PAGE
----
Distinctions between Sexual Offenders
Sexual offenses that may be considered criminal acts can be categorized in several ways including sexual acts with contact, noncontact sexual behavior, and incidents related to pornography (Terry, 2013). Contact sexual offenses can include sexual assault and rape (Terry, 2013). Sexual assault is “any type of sexual contact or behavior that occurs without the explicit consent of the recipient” (U. S. Department of Justice, 2012) and is differentiated from rape (Terry, 2013). Non-contact sexual offenses that are commonly considered to be criminal actions include pornography related incidents, acts of voyeurism, and exhibitionism (Terry, 2013).
Sexual offenders can be described by using the offenses that are committed including sexual assault, rape, child molestation, exhibitionism, and possession of child pornography (“Sexual Abuse”, 2007; Woessner, 2010). Within this broad range, there have been efforts to differentiate offenders into subgroups for effective treatment and reduction of recidivism (Woessner, 2010). Due to the heterogeneity and diversity of personality characteristics of the population of sexual offenders, there is no specific offender profile that is evidenced by research (Chaffin et al., 2002). Understanding the differences in types of sexual offenders provides beneficial information for assessing risk, providing treatment, and guiding future research (Helmus et al., 2012; Seto, 2008; Williams & Finkelhor, 1990).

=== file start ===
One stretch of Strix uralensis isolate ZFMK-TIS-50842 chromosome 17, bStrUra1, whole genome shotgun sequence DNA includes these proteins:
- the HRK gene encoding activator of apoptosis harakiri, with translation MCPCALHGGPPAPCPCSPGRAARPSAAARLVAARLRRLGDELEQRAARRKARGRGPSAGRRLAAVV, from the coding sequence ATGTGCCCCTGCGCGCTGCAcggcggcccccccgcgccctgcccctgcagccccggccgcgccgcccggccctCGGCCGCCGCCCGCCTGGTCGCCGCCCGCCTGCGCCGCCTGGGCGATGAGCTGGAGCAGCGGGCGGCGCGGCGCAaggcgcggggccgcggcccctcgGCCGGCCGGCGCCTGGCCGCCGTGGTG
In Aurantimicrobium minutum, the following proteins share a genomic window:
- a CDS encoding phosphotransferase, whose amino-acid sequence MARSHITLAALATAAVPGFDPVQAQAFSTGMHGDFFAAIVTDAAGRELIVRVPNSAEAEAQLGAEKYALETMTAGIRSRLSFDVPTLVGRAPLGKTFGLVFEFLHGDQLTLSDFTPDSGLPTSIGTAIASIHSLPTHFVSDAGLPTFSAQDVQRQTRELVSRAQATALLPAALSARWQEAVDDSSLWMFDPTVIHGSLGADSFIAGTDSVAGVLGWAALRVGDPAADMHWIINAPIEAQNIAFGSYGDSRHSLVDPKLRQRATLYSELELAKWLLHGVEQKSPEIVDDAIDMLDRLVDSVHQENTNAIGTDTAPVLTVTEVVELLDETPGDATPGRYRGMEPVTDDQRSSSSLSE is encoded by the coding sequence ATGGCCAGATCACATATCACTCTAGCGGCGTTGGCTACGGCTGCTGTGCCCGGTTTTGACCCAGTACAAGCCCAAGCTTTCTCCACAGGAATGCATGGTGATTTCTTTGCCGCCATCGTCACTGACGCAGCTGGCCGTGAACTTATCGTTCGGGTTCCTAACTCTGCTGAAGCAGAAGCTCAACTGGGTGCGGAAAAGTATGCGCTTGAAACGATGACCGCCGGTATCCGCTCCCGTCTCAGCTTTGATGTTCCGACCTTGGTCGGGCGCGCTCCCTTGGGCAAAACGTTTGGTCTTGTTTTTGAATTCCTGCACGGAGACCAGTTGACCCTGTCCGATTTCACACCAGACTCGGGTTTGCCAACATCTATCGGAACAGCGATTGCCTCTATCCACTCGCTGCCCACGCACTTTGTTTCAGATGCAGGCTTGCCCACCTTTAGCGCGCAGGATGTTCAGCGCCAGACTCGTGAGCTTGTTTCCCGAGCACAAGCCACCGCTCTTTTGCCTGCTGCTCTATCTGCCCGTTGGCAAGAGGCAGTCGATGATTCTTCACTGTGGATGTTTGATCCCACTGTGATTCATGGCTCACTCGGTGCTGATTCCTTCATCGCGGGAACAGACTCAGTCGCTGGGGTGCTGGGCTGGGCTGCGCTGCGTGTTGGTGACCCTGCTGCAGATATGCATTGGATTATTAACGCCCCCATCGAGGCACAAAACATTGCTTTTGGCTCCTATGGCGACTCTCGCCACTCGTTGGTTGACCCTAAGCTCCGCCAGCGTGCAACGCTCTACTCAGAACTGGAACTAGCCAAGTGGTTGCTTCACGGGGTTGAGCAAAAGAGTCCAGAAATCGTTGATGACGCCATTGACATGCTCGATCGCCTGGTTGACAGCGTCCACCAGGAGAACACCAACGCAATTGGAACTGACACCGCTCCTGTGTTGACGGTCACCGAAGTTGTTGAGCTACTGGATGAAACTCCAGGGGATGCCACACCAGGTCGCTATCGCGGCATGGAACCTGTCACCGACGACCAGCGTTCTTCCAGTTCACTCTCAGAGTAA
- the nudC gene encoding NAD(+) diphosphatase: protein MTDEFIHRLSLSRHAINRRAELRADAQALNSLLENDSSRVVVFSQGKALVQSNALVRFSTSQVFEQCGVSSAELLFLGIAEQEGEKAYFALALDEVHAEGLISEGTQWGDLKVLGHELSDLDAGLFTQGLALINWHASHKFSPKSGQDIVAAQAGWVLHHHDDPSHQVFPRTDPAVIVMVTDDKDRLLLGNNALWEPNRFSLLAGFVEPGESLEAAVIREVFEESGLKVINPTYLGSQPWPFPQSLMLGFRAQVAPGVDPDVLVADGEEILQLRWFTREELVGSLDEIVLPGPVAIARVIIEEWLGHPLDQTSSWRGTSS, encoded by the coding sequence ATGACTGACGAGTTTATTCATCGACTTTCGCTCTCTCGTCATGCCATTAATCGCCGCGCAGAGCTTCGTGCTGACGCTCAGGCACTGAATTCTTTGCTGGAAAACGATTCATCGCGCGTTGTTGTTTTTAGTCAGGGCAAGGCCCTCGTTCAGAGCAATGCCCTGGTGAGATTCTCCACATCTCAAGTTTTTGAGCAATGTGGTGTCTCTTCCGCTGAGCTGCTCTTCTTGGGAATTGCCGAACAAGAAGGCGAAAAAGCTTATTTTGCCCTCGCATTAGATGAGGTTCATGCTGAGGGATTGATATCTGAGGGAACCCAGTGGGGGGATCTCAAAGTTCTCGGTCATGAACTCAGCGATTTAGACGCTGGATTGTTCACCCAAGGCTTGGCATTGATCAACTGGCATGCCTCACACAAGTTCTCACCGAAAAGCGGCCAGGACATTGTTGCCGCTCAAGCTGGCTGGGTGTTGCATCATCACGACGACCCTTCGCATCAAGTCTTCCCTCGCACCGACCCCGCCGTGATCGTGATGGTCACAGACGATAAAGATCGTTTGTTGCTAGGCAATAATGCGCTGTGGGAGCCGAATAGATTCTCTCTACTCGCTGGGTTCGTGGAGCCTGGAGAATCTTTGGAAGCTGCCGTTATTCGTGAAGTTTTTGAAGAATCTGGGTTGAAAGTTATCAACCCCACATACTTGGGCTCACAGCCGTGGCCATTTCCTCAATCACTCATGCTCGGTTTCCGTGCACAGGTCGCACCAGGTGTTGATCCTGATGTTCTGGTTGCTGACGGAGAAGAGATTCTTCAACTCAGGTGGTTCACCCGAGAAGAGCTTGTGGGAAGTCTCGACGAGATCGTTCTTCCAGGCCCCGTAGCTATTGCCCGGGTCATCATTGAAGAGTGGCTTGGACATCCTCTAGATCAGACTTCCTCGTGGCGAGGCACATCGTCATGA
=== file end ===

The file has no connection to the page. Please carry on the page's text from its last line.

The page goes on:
Questions exist as to the similarity and differences between intrafamilial and extrafamilial sexual abuse (Conte, 1991; Finkelhor, 1984). Although research has shown that intrafamilial and extrafamilial offenders use similar schemes to establish a strategy for sexual activity with children (Lang & Frenzel, 1988), it is important to review distinctions between these two groups of offenders (Abel, Becker, & Cunningham-Rathner, 1984). Knowledge of any potential distinctions between these types of offenders may provide insight regarding treatment efficacy for clinicians who work with this population (Abel et al., 1984).